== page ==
Girls of All Shades, You’re Going to Want to Hear How Dark Girls Has a New Life

Since the documentary did so well on OWN, the director thought people would appreciate the tactile experience of celebrating brown women in book form.

Camille Winbush; Loretta Devine
Camille Winbush; Loretta Devine Barron Claiborne/Dark Girls book

I knew very early on that my strand of black wasn’t exactly preferred or exalted. I’m chocolate-complexioned—or, to use the term that is most frequently used to describe my hue (much to my chagrin), dark-skinned.

Colorism. It’s arguably one of the most painful vestiges of slavery: society’s disproportionate preference for caramel-complexioned black women, and the insecurities that it has bestowed on women with dark-brown hues as a result.

But contrary to popular belief, it’s not a “black American thing.” There’s a global fascination and preference for fairer complexions. During a phone interview with The Root, film director and actor Bill Duke spoke about the research he did while preparing for his documentary Dark Girlswhich he has now turned into a brilliant and powerful book. It was released this week, and Lupita Nyong’o is on the cover. Duke described how dark-brown men in India bleach their skin because they don’t want to be mistaken for a low-income Indian man who works in the fields. 

The Dark Girls book features dozens of interviews with high-profile black women who share similar accounts of how they’ve had to contend with their chocolate complexions at some point in their lives. Author Sheila Moses interviewed the women and found that those who were under the age of 50 “did not have the same level of comfort” as older women like Sheryl Lee Ralph and Loretta Devine. The Root spoke with Duke about the book and how colorism might affect people differently; the edited exchange is below: 

The Root: As you raised money for the Dark Girls documentary and then developed the concept into a book, were there people who found the entire discussion and premise to be divisive and incendiary?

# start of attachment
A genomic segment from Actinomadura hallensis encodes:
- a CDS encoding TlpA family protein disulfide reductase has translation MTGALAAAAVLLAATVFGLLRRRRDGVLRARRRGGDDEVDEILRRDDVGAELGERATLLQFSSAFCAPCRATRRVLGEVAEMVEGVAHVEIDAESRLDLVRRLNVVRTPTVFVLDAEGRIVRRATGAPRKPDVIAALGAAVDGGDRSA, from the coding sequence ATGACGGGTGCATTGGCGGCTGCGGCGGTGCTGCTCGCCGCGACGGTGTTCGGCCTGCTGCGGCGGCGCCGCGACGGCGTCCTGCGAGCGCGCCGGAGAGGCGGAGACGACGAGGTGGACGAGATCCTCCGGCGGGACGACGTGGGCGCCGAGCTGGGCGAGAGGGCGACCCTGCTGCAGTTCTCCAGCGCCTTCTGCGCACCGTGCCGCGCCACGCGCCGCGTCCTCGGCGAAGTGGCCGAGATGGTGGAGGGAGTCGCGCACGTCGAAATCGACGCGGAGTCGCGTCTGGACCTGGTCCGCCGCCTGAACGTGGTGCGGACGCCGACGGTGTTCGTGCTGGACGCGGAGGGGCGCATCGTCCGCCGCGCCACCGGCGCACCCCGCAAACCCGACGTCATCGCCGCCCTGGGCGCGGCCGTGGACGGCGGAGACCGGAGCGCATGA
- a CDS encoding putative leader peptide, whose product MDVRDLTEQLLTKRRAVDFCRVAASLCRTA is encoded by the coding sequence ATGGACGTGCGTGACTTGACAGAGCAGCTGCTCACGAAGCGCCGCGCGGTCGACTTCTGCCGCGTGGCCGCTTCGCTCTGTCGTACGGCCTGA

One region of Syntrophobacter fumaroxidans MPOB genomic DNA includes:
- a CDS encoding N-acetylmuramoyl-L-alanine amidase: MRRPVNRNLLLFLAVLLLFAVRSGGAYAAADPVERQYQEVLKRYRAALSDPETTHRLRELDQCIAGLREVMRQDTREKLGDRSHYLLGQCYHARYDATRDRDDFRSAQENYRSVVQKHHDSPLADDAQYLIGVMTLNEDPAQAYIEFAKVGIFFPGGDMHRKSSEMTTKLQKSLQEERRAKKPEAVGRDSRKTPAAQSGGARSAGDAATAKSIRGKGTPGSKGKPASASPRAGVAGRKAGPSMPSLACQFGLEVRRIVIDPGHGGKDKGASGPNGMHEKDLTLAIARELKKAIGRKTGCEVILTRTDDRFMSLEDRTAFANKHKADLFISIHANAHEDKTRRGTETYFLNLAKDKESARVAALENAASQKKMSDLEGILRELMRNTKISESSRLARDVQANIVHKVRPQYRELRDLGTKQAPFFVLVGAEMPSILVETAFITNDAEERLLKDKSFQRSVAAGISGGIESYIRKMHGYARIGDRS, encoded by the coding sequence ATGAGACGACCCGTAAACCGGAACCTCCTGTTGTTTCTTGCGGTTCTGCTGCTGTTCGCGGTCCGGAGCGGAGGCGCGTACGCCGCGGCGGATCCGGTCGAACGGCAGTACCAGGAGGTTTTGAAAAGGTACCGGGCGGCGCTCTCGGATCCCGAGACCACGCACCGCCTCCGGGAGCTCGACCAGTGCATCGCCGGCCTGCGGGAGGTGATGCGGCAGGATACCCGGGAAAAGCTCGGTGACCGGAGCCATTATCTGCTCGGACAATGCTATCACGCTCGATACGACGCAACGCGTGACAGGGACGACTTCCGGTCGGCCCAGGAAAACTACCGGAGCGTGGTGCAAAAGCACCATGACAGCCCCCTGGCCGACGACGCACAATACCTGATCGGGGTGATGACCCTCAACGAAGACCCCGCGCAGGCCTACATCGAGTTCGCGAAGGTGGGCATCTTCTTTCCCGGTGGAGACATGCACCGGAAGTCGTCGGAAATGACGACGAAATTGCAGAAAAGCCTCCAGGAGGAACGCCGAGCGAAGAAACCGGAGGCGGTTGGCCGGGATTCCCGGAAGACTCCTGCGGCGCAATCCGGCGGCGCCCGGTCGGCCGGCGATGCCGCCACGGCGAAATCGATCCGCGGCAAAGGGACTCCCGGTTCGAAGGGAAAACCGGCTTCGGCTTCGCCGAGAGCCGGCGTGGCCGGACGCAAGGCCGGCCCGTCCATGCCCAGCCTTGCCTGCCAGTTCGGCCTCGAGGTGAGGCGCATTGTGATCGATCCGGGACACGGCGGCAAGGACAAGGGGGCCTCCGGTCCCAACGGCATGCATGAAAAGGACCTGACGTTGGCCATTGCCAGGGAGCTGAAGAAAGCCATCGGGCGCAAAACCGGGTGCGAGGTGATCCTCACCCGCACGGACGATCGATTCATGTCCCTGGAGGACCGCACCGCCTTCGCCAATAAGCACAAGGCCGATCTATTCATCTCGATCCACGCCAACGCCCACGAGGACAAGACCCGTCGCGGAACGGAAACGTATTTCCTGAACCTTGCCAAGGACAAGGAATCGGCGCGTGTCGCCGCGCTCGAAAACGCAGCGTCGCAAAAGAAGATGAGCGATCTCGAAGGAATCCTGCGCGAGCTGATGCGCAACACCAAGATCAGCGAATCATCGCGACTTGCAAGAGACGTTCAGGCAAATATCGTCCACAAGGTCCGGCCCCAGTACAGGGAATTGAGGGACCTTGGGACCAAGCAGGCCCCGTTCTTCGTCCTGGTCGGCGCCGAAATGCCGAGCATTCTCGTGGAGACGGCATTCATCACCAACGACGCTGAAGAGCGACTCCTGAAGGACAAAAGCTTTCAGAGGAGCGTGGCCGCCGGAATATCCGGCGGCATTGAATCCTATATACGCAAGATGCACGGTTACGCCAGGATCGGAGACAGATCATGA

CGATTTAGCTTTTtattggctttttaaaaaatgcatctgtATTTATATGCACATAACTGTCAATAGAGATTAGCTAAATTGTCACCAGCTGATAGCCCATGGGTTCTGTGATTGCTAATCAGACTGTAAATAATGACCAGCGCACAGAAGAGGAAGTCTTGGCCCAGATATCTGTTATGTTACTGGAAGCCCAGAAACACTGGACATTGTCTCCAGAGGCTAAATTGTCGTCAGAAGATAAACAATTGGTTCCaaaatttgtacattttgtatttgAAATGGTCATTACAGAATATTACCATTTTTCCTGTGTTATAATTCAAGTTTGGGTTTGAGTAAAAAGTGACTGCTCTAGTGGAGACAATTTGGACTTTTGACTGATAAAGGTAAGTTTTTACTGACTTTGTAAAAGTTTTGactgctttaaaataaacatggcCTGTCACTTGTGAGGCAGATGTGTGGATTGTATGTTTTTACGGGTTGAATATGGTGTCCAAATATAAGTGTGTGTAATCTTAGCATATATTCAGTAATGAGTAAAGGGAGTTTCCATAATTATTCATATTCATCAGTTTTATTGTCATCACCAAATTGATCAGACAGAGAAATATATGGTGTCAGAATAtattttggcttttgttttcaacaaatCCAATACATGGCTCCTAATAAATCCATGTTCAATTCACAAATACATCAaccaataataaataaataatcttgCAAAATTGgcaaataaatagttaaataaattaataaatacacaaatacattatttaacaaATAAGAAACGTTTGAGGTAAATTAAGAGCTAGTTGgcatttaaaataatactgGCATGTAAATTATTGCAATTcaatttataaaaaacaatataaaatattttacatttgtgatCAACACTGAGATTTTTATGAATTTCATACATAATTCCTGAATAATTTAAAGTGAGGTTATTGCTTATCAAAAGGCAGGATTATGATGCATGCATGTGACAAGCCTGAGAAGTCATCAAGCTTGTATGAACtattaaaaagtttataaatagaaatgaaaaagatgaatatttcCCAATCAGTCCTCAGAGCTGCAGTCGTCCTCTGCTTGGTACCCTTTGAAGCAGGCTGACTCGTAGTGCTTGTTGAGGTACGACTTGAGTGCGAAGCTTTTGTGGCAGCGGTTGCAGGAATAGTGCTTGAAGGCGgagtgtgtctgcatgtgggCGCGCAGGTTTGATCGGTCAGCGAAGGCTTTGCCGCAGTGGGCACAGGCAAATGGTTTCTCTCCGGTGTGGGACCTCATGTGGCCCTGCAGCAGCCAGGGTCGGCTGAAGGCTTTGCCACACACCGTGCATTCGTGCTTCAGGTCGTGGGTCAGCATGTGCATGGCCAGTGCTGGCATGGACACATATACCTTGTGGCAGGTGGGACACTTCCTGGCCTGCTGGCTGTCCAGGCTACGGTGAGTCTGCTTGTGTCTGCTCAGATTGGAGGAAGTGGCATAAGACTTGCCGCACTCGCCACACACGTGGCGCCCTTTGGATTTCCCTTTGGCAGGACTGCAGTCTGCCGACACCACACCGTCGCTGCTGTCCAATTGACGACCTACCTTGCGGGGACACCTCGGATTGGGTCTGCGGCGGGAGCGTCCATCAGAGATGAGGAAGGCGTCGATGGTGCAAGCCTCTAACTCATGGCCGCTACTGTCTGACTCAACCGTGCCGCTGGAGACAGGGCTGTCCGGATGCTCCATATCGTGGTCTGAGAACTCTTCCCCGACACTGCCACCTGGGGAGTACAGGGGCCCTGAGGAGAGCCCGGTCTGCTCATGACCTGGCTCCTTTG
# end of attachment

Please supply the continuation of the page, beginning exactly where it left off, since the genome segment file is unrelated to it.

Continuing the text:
Bill Duke: Yes—a lot of people felt like this is something that we shouldn’t be exposing because it was our business—as they called it—and they wanted to know why was I exposing it to the general public.

The most poignant moment was during a screening of the documentary at the Apollo Theater, and an elderly black lady stood up during the Q&A portion and said, “Mr. Duke, thank you for making the film. I enjoyed it but I have to ask you this question: Why are you exposing our dirty laundry?”

And I said to her, “Ma’am, with all due respect, because it’s stinking up the house.” The fact of the matter is, there are young little girls that are suffering because of the color of their skin, and that has to be addressed.

TR: Did you ever think that we should stop using the term “dark skin” to describe chocolate complexions, since it seems to imply that white skin is the standard and the base complexion with which all other skin tones should be compared?

BD: The thing that I was addressing is not how we would like to be referred to but how we are actually perceived and how that perception is impacting beautiful girls that are brown-complected.

You either have a choice of titling it what you would prefer it to be, or titling it in terms of how it’s perceived in the world. I chose the latter.

TR: Is it your hope that Dark Girls will be given to and read by black boys and black men, too? What do you think that impact might be?